WASHINGTON — Banks could further slow their lending if Congress too aggressively reorganizes regulation of the industry, Federal Reserve Board Gov. Elizabeth Duke said Thursday.

Duke, speaking to a group of bankers in Washington, pushed back on a Senate proposal to strip the central bank of its oversight of thousands of state-chartered banks.

"Reorganizing the bank regulators at a time when credit standards are tight and banks are concerned about loan classifications certainly creates some risk that bankers would hesitate to make loans before they gain some familiarity," Duke said.

Duke echoed statements from Fed Chairman Ben Bernanke from Wednesday that the Fed's broad role in economic policymaking is informed by its regulation of banks of all sizes. Direct oversight of the largest financial institutions, which is proposed in the bill offered by Sen. Christopher Dodd (D., Conn.), is not enough, she said.

"I'd hate to see the Federal Reserve become focused too narrowly on the activities of just the largest institutions," Duke said.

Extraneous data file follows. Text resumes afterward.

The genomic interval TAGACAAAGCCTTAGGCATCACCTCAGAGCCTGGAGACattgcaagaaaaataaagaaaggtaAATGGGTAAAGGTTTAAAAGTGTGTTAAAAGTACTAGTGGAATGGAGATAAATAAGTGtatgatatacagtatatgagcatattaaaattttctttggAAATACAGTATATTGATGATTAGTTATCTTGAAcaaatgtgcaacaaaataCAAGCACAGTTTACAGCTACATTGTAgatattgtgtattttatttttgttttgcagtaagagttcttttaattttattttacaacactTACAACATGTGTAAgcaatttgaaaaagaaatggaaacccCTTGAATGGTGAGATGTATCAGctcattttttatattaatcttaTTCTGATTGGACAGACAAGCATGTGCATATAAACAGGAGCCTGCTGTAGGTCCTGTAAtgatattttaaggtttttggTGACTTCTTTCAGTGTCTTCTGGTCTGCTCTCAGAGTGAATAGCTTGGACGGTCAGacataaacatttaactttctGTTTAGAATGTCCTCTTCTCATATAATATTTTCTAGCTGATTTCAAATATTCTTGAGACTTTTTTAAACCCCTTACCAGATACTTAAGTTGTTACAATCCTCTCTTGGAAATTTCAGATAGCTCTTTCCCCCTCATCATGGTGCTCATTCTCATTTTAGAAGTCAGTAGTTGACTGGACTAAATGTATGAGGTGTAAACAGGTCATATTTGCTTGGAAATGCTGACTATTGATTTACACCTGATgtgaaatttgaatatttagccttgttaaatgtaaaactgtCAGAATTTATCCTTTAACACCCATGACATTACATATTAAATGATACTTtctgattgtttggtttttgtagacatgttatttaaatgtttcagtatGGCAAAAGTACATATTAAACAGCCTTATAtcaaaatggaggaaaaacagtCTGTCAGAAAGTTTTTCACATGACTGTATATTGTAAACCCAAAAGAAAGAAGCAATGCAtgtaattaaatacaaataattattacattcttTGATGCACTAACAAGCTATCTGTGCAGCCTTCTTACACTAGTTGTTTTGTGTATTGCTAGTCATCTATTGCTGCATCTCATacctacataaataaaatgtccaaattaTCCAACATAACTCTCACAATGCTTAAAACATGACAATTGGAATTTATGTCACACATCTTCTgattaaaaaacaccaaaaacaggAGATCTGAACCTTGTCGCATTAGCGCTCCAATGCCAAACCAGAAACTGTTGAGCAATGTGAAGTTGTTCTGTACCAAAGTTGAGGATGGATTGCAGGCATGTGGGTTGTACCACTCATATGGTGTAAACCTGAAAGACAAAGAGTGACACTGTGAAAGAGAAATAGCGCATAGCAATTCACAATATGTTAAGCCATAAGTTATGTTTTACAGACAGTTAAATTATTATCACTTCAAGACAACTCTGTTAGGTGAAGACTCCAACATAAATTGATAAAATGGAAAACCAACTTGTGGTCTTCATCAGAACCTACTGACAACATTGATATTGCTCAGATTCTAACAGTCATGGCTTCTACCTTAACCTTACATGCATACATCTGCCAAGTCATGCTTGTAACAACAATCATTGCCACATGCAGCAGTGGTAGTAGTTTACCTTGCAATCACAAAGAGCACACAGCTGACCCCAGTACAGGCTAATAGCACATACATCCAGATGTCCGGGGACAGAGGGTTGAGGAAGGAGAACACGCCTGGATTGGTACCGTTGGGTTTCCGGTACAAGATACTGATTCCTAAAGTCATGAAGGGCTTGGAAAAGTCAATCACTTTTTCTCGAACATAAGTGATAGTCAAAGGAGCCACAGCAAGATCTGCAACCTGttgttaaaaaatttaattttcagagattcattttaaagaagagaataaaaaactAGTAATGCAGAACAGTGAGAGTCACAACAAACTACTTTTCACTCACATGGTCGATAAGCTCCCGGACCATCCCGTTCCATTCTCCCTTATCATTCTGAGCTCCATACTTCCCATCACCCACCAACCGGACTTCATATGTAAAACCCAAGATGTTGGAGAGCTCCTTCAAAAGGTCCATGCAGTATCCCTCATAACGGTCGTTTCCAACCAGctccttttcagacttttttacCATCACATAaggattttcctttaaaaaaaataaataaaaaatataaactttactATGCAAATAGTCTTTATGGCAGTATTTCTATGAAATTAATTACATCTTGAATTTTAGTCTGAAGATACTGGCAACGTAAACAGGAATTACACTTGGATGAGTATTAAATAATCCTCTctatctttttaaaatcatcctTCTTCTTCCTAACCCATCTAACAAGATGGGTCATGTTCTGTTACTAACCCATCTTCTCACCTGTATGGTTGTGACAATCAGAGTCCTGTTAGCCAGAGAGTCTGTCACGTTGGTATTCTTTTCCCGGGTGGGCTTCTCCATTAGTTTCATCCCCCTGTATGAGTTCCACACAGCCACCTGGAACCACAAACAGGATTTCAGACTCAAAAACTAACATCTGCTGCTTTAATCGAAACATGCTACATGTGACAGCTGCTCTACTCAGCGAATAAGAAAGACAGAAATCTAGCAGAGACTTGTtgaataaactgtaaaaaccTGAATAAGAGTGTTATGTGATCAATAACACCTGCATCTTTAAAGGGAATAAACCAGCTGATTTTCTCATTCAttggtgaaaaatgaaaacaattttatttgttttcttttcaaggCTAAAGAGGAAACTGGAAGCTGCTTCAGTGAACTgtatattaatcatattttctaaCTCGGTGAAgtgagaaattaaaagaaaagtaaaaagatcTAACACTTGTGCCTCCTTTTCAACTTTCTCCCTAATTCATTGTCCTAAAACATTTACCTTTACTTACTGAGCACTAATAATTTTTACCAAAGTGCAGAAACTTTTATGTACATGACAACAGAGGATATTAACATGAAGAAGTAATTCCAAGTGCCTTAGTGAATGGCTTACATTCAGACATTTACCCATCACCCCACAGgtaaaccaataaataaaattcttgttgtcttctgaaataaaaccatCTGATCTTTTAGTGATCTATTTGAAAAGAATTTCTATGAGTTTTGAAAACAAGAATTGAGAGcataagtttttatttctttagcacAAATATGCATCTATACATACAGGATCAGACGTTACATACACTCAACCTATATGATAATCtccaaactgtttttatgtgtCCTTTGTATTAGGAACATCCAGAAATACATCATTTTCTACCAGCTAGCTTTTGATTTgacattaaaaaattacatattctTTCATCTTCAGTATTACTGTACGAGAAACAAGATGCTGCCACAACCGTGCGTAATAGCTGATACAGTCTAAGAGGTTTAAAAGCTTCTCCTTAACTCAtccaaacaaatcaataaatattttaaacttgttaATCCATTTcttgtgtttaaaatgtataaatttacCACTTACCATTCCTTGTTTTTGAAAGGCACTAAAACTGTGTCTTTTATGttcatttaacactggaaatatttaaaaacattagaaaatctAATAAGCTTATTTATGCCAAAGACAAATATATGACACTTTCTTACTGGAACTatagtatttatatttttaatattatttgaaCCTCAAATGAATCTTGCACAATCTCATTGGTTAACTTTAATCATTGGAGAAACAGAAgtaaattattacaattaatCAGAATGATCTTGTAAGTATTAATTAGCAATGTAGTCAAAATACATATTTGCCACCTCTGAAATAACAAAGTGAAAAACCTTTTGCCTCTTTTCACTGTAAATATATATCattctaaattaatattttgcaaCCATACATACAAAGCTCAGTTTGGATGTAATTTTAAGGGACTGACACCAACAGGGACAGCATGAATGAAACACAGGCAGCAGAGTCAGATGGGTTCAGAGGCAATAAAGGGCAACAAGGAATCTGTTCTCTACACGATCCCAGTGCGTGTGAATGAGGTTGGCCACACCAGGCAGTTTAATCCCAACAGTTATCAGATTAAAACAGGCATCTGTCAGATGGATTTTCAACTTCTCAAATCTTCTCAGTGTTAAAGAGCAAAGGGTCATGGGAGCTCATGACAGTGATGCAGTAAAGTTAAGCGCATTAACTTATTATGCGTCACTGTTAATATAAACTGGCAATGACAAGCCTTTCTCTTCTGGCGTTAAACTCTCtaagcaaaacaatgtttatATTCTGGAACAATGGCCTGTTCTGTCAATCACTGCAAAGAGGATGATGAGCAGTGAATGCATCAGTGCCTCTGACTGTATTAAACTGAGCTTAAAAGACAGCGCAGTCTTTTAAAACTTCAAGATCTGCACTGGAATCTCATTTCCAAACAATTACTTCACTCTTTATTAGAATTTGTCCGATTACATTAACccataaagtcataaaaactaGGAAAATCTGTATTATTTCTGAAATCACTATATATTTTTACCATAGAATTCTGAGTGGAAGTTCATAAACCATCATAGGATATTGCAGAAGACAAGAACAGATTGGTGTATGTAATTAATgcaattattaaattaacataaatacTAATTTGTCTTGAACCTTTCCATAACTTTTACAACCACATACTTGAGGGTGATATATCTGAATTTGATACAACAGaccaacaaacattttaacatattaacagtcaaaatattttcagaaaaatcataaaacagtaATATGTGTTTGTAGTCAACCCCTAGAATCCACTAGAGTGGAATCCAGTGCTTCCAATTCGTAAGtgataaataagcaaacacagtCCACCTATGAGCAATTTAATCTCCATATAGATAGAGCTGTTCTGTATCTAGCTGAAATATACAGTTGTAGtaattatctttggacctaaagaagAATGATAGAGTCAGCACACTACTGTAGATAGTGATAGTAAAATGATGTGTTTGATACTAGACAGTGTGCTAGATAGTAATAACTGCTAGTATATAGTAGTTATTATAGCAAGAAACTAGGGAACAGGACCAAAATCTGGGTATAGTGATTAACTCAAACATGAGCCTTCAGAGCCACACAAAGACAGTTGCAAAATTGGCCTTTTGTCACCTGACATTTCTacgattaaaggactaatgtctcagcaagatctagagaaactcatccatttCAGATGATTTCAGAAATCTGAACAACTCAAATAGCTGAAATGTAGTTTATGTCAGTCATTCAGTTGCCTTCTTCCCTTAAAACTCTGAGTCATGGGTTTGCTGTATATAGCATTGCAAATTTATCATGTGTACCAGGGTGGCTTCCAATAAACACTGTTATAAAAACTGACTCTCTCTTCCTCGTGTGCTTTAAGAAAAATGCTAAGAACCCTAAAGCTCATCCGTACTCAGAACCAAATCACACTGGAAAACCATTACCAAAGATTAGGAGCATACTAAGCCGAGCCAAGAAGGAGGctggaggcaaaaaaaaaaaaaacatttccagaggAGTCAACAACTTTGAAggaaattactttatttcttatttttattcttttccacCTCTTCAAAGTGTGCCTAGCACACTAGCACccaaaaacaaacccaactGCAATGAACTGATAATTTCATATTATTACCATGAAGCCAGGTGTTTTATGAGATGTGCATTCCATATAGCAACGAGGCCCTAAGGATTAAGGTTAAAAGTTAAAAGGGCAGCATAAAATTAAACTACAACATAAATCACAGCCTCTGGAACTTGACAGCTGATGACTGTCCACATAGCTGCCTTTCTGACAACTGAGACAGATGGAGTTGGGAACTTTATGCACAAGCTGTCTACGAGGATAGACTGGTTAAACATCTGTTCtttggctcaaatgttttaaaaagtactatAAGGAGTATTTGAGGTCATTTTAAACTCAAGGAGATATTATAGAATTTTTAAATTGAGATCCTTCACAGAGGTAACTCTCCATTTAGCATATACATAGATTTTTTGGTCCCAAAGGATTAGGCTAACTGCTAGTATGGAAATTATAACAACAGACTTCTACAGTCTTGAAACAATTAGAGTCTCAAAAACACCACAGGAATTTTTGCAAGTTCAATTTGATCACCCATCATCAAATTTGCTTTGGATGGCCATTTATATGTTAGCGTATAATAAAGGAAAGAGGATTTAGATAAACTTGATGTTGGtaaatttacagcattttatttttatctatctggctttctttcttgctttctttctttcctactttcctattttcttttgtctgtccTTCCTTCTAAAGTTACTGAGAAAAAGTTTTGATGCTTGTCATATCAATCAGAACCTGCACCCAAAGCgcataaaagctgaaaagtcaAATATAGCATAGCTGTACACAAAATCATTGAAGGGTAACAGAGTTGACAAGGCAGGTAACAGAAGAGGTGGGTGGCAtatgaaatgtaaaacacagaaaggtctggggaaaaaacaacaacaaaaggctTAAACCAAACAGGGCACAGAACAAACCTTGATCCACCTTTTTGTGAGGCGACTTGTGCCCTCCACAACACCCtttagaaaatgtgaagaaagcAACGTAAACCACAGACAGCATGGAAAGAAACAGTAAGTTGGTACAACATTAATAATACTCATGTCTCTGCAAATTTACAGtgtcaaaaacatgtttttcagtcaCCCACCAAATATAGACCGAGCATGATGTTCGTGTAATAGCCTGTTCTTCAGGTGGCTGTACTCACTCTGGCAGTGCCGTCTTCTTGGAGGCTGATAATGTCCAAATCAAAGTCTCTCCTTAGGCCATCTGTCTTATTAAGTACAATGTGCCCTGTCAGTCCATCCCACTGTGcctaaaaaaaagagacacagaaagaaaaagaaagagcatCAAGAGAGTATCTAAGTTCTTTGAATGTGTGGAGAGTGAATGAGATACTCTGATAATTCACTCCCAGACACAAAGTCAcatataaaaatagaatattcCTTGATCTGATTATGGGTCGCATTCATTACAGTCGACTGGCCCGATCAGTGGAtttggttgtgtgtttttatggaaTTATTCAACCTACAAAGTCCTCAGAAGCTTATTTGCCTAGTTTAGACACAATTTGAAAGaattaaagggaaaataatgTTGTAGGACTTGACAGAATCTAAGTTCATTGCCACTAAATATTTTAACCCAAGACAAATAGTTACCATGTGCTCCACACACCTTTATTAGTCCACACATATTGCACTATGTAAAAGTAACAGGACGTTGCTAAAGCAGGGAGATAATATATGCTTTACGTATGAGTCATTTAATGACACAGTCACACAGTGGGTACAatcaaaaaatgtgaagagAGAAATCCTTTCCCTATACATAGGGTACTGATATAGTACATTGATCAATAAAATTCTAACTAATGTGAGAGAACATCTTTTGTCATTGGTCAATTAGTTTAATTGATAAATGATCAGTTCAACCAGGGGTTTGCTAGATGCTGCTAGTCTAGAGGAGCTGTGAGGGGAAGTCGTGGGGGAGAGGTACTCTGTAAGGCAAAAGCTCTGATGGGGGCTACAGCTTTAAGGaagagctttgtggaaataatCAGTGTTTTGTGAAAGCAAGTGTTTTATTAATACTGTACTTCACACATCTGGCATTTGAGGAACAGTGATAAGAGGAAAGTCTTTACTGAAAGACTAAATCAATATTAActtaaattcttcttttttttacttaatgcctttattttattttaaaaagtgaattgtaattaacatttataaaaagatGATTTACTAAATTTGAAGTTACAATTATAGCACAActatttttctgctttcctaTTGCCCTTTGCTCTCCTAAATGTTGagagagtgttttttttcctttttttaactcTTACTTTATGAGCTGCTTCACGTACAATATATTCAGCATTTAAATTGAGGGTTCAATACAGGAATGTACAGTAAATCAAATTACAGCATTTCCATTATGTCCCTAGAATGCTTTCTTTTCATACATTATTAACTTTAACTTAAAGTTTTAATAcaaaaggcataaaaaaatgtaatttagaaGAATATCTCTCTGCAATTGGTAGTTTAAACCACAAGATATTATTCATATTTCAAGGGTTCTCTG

Bankers pressed Duke on a range of regulatory and legislative issues, including Congress' consideration of a new agency to protect consumers. The proposal introduced by Dodd earlier this week would house a new consumer bureau within the Fed, though Duke stressed that the Fed would have little role beyond funding the new consumer protector.

"It does not give us any role in consumer protection," Duke said, describing the Fed and the proposed bureau merely sharing an address. "I'm puzzled by how that is actually going to work."

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